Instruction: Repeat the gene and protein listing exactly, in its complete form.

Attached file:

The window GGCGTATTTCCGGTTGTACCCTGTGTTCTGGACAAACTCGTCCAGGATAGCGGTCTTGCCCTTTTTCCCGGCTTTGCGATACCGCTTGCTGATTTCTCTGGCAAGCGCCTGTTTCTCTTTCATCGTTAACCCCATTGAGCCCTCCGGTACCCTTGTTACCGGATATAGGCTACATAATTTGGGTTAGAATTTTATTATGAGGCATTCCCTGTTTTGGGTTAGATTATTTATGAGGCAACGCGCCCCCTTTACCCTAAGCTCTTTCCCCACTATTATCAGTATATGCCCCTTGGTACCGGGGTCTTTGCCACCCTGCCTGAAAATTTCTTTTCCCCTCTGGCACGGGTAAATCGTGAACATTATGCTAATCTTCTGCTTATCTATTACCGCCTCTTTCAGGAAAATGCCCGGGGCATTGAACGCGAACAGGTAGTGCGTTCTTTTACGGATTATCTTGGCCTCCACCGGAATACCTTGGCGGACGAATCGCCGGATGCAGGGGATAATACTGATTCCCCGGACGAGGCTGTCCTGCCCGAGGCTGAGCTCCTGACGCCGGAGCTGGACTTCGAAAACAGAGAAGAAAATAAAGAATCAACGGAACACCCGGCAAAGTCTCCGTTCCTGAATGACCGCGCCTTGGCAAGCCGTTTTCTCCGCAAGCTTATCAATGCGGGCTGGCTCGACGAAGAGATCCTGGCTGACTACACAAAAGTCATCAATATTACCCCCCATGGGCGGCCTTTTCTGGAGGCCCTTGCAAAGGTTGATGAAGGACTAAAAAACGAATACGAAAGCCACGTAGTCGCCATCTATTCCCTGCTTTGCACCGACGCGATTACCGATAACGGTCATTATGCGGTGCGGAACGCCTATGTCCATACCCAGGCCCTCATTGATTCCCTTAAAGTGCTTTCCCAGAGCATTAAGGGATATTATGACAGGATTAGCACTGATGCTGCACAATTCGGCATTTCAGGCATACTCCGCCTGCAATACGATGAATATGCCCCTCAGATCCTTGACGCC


The window GGCGTATTTCCGGTTGTACCCTGTGTTCTGGACAAACTCGTCCAGGATAGCGGTCTTGCCCTTTTTCCCGGCTTTGCGATACCGCTTGCTGATTTCTCTGGCAAGCGCCTGTTTCTCTTTCATCGTTAACCCCATTGAGCCCTCCGGTACCCTTGTTACCGGATATAGGCTACATAATTTGGGTTAGAATTTTATTATGAGGCATTCCCTGTTTTGGGTTAGATTATTTATGAGGCAACGCGCCCCCTTTACCCTAAGCTCTTTCCCCACTATTATCAGTATATGCCCCTTGGTACCGGGGTCTTTGCCACCCTGCCTGAAAATTTCTTTTCCCCTCTGGCACGGGTAAATCGTGAACATTATGCTAATCTTCTGCTTATCTATTACCGCCTCTTTCAGGAAAATGCCCGGGGCATTGAACGCGAACAGGTAGTGCGTTCTTTTACGGATTATCTTGGCCTCCACCGGAATACCTTGGCGGACGAATCGCCGGATGCAGGGGATAATACTGATTCCCCGGACGAGGCTGTCCTGCCCGAGGCTGAGCTCCTGACGCCGGAGCTGGACTTCGAAAACAGAGAAGAAAATAAAGAATCAACGGAACACCCGGCAAAGTCTCCGTTCCTGAATGACCGCGCCTTGGCAAGCCGTTTTCTCCGCAAGCTTATCAATGCGGGCTGGCTCGACGAAGAGATCCTGGCTGACTACACAAAAGTCATCAATATTACCCCCCATGGGCGGCCTTTTCTGGAGGCCCTTGCAAAGGTTGATGAAGGACTAAAAAACGAATACGAAAGCCACGTAGTCGCCATCTATTCCCTGCTTTGCACCGACGCGATTACCGATAACGGTCATTATGCGGTGCGGAACGCCTATGTCCATACCCAGGCCCTCATTGATTCCCTTAAAGTGCTTTCCCAGAGCATTAAGGGATATTATGACAGGATTAGCACTGATGCTGCACAATTCGGCATTTCAGGCATACTCCGCCTGCAATACGATGAATATGCCCCTCAGATCCTTGACGCC